A CLOUDY sky and the threat of rain didn’t stop thousands lining the streets of Malpas for its first Arts and Literature Festival.
The village came alive with crowds of up to 5,000 people enjoying music, dance and drama as the four-day Malfest event proved to be a huge success.
Malpas High Street was transformed back to Victorian times when adults and children took part in a special adaptation of Lark Rise to Candleford as part of the festival’s well-rehearsed street pageant, which attracted huge crowds.
Jane Grimwade, owner of Ginger Lily on the High Street, said she had never seen so many people in Malpas: “It has been fantastic, so many people are here,” she said.
“Malpas has been hidden away for so long, and been bypassed by the A41 with people driving past and not even realising we’re here. Anything that will bring the village alive is a great thing.”
She added: “Lots of new people are here today. This festival is exactly what we need.”
Over in Hampton, where organiser Fiona Midwood had opened her house and garden for various musical and theatrical performances, the other part of the festival was also in full swing, despite direction signs to the event mysteriously disappearing overnight.
“I’ve never known a more magical evening,” said festival director John Oakden, of classical pianist Rose Cholmondeley’s stunning Chopin recital in St Oswald’s Church on Friday night.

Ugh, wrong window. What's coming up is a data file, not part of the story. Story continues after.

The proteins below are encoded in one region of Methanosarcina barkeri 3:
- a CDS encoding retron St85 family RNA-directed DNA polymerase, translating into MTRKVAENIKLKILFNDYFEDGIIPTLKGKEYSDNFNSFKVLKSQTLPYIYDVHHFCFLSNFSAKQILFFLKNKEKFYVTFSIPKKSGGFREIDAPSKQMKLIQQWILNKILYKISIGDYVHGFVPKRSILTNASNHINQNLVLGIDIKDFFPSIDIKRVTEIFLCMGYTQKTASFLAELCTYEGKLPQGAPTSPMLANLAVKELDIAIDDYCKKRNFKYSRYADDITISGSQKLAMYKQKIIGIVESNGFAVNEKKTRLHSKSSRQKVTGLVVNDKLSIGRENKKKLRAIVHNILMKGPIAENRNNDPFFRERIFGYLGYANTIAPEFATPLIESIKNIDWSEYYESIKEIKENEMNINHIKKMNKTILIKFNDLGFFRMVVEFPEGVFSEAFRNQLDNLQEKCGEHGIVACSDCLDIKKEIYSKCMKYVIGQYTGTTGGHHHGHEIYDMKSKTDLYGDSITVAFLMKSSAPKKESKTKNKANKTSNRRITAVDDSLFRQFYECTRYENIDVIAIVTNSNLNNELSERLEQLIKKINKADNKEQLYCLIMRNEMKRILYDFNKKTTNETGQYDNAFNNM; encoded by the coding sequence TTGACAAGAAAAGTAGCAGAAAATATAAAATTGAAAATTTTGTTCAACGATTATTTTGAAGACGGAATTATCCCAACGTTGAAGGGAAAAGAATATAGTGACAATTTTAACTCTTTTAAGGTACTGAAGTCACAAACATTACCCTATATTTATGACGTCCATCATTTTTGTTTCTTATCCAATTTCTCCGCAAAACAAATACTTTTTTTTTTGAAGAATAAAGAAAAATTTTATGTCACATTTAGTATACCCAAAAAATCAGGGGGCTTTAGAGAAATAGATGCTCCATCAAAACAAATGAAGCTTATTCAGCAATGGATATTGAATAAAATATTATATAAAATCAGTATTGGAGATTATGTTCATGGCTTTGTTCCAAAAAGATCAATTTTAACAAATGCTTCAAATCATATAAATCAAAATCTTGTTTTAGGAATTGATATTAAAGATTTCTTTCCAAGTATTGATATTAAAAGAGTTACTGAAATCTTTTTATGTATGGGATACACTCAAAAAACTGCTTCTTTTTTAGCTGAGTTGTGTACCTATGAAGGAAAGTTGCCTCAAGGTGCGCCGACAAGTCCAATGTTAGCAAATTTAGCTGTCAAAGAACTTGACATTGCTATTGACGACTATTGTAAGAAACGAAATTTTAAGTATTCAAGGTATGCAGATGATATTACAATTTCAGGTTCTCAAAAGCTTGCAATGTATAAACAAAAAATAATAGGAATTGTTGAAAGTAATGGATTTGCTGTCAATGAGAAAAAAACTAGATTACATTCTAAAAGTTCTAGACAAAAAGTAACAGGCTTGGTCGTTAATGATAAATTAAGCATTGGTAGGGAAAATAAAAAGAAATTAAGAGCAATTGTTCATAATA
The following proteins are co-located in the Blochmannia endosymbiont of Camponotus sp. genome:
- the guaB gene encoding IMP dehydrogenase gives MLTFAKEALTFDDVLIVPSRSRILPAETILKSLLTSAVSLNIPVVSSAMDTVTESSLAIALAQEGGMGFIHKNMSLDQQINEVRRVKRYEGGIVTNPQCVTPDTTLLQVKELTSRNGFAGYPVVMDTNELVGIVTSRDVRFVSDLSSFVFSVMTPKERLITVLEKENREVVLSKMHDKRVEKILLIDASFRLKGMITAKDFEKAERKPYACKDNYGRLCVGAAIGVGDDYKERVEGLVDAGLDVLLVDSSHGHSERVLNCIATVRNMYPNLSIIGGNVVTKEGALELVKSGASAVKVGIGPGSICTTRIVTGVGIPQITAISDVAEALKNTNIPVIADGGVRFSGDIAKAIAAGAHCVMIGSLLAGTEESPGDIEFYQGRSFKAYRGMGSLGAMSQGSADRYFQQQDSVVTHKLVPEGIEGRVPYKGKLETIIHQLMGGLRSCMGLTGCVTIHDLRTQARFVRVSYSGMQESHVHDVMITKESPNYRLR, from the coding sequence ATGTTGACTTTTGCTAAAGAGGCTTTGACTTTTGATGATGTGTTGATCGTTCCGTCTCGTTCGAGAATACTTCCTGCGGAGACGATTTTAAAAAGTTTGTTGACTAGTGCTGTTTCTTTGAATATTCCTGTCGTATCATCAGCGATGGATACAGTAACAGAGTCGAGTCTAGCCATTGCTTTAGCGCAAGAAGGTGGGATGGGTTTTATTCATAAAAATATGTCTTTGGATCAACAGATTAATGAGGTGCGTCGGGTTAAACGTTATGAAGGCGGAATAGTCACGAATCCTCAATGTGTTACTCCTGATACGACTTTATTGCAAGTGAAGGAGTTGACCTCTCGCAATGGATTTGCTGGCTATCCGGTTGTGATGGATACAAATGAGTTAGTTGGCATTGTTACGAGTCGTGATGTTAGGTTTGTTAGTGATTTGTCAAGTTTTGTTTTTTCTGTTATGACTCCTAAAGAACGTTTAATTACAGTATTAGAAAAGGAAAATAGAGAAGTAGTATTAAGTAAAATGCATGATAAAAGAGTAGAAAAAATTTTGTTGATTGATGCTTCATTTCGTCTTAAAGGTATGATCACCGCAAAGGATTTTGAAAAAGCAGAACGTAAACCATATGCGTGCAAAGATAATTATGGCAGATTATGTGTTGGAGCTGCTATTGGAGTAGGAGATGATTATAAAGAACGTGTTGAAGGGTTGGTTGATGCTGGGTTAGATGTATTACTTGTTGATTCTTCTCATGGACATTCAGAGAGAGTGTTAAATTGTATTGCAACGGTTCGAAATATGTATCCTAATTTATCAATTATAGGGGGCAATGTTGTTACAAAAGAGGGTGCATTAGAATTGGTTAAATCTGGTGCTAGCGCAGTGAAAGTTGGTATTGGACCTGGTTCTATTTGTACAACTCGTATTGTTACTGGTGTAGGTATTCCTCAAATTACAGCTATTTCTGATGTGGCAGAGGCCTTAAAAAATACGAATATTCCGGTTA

“I am absolutely delighted with how everything is turning out. We still can’t get over the reaction.
“I’ve already had offers from people wanting to help us with next year’s festival. We know what to do now, we need to get lots more people on board for next time.”
And budding writer Sophie Thomson of Malpas, made a big impression with her winning entry in the 11-18 age category of the Peter Wheeler Short Story Competition, judged by Peter’s daughter Jo Wheeler, who is known for her news and weather broadcasting on Sky.
Sophie’s English teacher at Shropshire’s Moreton Hall School, Andrew Macdonald-Brown, was named runner-up in the adult category.
Renowned TV writer Jimmy McGovern told the audience with his life story, and actress Sian Phillips ‘mesmerised’ crowds at a packed St Oswald’s Church.
The garden marquee at Hampton was full to capacity when folk legend Peggy Seeger closed the festival on Sunday night, performing a variety of songs and readings.
“It was magical,” said John. “Both of them were mesmerising and people were knocked out by how beautiful the church looked. It was absolutely incredible.”
Canon Ian Davenport, Rector of St Oswald’s said: “This weekend has been a marvellous opportunity for the community to come together – young and old. Seeing it all happen has been superb.”
From the origins of a simple idea by organisers Diana Mather and Fiona Midwood, Malfest seems to have put Malpas well and truly put on the map and attracted people from all over the country, some of whom even camped out at Hampton for the four days.
And the whole community is hoping the festival will become an annual event, with plans already under way for next year’s event.
Resident Kate Hodson said: “The community is hoping that this will become an yearly event, it would be lovely for Malpas.”
The organisers are now having a short break before planning begins for next year’s gets underway.
“We were very ambitious from the start,” said Diana. “We wanted it to rival the Hay Festival and by the reaction, I hope we have!”